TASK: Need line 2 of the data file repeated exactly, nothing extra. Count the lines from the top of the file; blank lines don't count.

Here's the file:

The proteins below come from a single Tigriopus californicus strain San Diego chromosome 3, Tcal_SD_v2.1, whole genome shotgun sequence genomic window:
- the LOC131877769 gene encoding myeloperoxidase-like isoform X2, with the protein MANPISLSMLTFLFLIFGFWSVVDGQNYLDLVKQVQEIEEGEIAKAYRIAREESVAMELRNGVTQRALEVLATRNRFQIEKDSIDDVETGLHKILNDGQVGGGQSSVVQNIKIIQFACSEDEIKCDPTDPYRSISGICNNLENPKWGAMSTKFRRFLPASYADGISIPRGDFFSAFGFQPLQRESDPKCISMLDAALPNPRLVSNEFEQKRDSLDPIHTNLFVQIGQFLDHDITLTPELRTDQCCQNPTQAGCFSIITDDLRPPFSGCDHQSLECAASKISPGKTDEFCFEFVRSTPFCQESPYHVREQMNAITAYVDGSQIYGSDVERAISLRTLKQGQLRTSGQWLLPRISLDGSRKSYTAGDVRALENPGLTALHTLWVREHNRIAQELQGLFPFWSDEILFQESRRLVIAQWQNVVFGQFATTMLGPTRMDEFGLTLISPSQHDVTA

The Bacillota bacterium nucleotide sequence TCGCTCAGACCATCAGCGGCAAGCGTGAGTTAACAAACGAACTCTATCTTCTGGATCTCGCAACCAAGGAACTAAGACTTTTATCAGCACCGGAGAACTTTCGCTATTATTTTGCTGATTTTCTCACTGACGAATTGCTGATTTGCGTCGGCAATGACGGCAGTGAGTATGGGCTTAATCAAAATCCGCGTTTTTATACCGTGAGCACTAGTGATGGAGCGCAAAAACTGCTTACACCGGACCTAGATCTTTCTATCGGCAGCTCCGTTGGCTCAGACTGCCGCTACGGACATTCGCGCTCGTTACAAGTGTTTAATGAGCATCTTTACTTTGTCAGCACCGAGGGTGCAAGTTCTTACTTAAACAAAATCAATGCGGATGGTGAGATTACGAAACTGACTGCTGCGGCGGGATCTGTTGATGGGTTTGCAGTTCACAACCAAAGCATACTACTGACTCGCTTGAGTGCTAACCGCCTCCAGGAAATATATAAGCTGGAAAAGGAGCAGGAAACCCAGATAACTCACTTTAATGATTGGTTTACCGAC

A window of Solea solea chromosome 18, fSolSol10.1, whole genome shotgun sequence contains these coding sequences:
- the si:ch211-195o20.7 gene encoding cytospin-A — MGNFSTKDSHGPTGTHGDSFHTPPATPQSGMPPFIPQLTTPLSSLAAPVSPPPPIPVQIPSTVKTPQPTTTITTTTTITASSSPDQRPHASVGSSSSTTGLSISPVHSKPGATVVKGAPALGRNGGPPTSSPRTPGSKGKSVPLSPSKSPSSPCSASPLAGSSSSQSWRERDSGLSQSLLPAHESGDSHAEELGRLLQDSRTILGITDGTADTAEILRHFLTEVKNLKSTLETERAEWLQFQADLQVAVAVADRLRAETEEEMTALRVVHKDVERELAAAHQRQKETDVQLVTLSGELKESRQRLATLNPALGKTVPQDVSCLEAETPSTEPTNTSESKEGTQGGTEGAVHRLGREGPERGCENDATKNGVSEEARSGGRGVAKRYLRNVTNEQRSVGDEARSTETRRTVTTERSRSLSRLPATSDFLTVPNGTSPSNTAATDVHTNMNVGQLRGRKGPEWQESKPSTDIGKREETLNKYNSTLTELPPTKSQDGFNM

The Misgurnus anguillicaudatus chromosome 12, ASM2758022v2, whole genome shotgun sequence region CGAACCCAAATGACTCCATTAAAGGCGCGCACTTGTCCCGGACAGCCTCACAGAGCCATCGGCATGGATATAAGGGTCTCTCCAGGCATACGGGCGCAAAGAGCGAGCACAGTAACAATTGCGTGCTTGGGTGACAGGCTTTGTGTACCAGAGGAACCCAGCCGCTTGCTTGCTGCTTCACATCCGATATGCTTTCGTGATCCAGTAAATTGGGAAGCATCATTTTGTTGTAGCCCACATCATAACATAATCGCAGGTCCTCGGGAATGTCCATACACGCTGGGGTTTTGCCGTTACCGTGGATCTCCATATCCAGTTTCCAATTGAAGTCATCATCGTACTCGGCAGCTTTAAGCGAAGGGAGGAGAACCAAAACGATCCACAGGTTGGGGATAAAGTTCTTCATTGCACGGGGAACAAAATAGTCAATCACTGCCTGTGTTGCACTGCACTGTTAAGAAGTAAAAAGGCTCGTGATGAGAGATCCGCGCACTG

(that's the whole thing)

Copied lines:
- the LOC131877769 gene encoding myeloperoxidase-like isoform X2, with the protein MANPISLSMLTFLFLIFGFWSVVDGQNYLDLVKQVQEIEEGEIAKAYRIAREESVAMELRNGVTQRALEVLATRNRFQIEKDSIDDVETGLHKILNDGQVGGGQSSVVQNIKIIQFACSEDEIKCDPTDPYRSISGICNNLENPKWGAMSTKFRRFLPASYADGISIPRGDFFSAFGFQPLQRESDPKCISMLDAALPNPRLVSNEFEQKRDSLDPIHTNLFVQIGQFLDHDITLTPELRTDQCCQNPTQAGCFSIITDDLRPPFSGCDHQSLECAASKISPGKTDEFCFEFVRSTPFCQESPYHVREQMNAITAYVDGSQIYGSDVERAISLRTLKQGQLRTSGQWLLPRISLDGSRKSYTAGDVRALENPGLTALHTLWVREHNRIAQELQGLFPFWSDEILFQESRRLVIAQWQNVVFGQFATTMLGPTRMDEFGLTLISPSQHDVTA